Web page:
Employee Benefits Education
Employee benefits aren’t always simple. In fact, for many young employees, they’re downright confusing.
Look at basic health insurance term knowledge, for example. Only 7% of individuals can define terms like premium, deductible and coinsurance, according to UnitedHealthcare. And that limited understanding can result in significant—and often unnecessary—expenses for both employees and employers.
The good news is that employees can be taught how to be wiser benefits consumers, but the earlier their training starts, the better. Properly educating employees can help keep costs down for everyone and improve overall well-being. Here are five ways employers can start informing young employees about their benefits right away.
1. Start With Benefits 101
If employees aren’t working in the insurance industry, chances are they don’t know basic terminology—especially if they’re just entering the workforce. That’s why employers should start educating with benefits 101 initiatives, assuming employees have no base knowledge.
Try to cover insurance basics, such as:
- common terms
- group health coverage ins and outs
- vesting schedules and enrollment period restrictions
Establishing these concepts early with new employees will allow them to maximize their benefits.
2. Explain What’s In It for Them
At the core of any transactional conversation is the question of “what’s in it for me?” Employees, especially younger ones, will undoubtedly want to understand why it’s worth it to learn insurance basics.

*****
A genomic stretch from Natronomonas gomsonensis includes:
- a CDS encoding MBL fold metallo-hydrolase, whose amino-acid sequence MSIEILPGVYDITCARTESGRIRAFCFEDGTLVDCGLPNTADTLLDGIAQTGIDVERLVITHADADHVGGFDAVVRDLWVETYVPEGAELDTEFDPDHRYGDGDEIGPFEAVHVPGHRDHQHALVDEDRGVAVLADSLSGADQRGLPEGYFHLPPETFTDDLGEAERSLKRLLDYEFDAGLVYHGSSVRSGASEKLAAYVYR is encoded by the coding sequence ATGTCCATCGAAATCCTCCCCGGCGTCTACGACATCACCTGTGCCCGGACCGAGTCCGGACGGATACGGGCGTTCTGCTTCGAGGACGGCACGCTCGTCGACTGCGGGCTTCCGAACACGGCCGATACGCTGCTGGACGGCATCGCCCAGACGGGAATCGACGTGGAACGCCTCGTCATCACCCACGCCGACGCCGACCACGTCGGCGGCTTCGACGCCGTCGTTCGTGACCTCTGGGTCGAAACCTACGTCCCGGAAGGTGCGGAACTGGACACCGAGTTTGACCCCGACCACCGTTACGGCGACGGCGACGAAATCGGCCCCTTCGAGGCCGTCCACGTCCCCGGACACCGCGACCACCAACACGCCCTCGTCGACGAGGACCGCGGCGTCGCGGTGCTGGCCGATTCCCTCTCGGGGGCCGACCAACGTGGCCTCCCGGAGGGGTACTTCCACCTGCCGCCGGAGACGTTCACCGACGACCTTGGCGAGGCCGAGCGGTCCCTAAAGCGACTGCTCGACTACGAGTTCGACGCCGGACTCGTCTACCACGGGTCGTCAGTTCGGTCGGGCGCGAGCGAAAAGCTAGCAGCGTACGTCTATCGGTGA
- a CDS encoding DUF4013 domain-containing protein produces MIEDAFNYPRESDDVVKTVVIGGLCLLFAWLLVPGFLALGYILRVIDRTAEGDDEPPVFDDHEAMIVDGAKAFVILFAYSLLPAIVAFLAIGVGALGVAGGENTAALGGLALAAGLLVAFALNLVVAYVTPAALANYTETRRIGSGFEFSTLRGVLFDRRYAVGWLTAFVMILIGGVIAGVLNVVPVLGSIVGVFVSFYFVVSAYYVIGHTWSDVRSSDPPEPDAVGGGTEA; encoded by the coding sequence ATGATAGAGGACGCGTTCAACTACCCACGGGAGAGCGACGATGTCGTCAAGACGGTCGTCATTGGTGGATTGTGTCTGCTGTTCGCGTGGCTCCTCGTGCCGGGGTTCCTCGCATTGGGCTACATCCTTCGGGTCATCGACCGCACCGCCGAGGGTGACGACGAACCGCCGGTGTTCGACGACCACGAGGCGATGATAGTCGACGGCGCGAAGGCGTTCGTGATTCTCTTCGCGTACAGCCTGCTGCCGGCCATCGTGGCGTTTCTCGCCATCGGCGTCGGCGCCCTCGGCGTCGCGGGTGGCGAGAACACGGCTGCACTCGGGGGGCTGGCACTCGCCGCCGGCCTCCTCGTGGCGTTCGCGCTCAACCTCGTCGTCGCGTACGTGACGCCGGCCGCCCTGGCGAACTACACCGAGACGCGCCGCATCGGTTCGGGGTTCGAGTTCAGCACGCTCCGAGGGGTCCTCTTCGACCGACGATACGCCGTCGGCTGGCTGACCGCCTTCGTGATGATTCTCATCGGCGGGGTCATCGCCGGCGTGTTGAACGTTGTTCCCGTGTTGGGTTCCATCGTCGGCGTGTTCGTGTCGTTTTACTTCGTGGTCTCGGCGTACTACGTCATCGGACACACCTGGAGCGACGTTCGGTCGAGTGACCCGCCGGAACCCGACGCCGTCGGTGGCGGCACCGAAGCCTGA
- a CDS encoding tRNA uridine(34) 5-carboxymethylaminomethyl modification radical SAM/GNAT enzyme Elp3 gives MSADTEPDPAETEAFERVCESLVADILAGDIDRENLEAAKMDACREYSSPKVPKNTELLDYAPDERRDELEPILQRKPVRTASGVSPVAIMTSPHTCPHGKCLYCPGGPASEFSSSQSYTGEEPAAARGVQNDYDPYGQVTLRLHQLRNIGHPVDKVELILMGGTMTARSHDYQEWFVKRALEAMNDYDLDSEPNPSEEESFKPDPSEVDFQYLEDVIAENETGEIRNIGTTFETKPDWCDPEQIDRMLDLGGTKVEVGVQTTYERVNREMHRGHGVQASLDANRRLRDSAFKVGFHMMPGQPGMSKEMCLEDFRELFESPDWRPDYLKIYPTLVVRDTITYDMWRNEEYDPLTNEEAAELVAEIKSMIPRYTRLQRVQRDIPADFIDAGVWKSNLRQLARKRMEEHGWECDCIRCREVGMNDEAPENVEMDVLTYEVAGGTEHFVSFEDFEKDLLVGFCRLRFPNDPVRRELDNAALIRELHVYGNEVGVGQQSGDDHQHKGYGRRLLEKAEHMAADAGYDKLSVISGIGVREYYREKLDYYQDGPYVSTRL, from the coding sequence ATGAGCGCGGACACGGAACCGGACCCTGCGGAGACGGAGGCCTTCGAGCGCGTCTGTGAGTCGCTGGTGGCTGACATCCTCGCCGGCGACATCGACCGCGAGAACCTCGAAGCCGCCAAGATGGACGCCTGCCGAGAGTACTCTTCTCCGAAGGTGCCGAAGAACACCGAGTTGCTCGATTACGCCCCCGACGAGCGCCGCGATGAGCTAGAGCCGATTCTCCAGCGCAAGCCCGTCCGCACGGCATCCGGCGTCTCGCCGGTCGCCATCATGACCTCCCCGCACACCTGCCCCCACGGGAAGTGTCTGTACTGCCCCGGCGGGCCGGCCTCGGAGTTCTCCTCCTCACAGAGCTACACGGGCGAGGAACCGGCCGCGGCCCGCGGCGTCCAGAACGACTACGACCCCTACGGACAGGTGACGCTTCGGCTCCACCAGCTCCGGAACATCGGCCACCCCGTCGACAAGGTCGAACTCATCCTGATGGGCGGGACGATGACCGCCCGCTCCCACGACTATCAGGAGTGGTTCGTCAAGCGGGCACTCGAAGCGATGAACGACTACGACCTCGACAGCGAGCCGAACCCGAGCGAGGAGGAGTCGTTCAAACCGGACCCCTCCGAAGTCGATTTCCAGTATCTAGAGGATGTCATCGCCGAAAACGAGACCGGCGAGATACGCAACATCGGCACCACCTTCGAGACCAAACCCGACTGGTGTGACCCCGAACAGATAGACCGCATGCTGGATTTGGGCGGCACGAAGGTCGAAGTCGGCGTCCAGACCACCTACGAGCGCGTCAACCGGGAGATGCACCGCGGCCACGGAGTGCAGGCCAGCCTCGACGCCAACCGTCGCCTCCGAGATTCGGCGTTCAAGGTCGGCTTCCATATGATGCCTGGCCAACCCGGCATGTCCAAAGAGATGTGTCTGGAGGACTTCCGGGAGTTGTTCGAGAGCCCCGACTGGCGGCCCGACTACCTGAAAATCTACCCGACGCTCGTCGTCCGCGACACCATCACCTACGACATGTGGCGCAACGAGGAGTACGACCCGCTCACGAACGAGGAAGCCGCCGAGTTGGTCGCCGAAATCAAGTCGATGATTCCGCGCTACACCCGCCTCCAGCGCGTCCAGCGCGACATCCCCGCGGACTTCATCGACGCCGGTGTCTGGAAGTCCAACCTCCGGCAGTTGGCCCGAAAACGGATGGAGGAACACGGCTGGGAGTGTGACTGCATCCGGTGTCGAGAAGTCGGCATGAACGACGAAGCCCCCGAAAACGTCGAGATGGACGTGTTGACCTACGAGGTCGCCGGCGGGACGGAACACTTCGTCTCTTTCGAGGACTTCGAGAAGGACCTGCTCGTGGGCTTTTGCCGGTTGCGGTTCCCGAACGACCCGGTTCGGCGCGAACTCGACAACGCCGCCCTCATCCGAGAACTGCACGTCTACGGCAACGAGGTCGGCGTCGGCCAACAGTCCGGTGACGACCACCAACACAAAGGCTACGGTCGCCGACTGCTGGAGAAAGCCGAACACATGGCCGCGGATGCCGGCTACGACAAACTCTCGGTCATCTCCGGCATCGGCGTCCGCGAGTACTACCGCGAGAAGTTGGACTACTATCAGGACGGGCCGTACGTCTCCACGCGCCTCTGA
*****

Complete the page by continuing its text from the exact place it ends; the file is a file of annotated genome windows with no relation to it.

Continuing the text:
In addition to teaching employees the basics, employers should also provide education on more advanced insurance aspects like provider networks and how a little research can save employees thousands on medical procedures. Employers should be sure to explain that understanding health benefits can help employees save money, make smarter health care choices and present opportunities for greater investment potential.
3. Vary the Messaging
White papers and handouts from insurance providers are good places to start, but young employees typically respond better to more engaging messaging. A better strategy is to vary educational messaging with a variety of formats—there’s no reason why benefits education can’t be informative and engaging.
- email announcements
- mail-home flyers
- comprehensive packets
Employers should use several formats to help reinforce benefits literacy among employees and capture more attention.
4. Don’t Stop Educating
Benefits literacy isn’t something achieved overnight. Rather, it should begin immediately and continue year-round.
There are always new topics to explain to employees—especially younger ones—including when to request a life event, how to use telemedicine, how to fill a prescription, when to visit urgent care over the emergency room and who qualifies as a dependent.
Employers should consider implementing a communication schedule each year, touching on different benefits topics each month. Doing so can help tremendously by the time open enrollment comes.
5. Be There for Questions
No education campaign will turn every employee into a benefits guru—some employees will still have questions no matter how thorough their educational resources are. Employers should have a dedicated person on their HR team to help answer benefits-related questions. This individual should be available to respond to emails as well as attend in-person or virtual meetings.
Additionally, employers should consider requiring all employees to meet with HR at least once before open enrollment. Consider holding one-on-one meetings to help encourage employees to ask questions that they may not feel comfortable asking in larger groups.
Employers have a responsibility to educate their workforce about their benefits. Young employees can’t be expected to understand their benefits nor make wise health care choices if they don’t understand benefits basics.
Speak with The DeHayes Group for a sample of our employee education materials or to discuss an education campaign that’s right for your employees.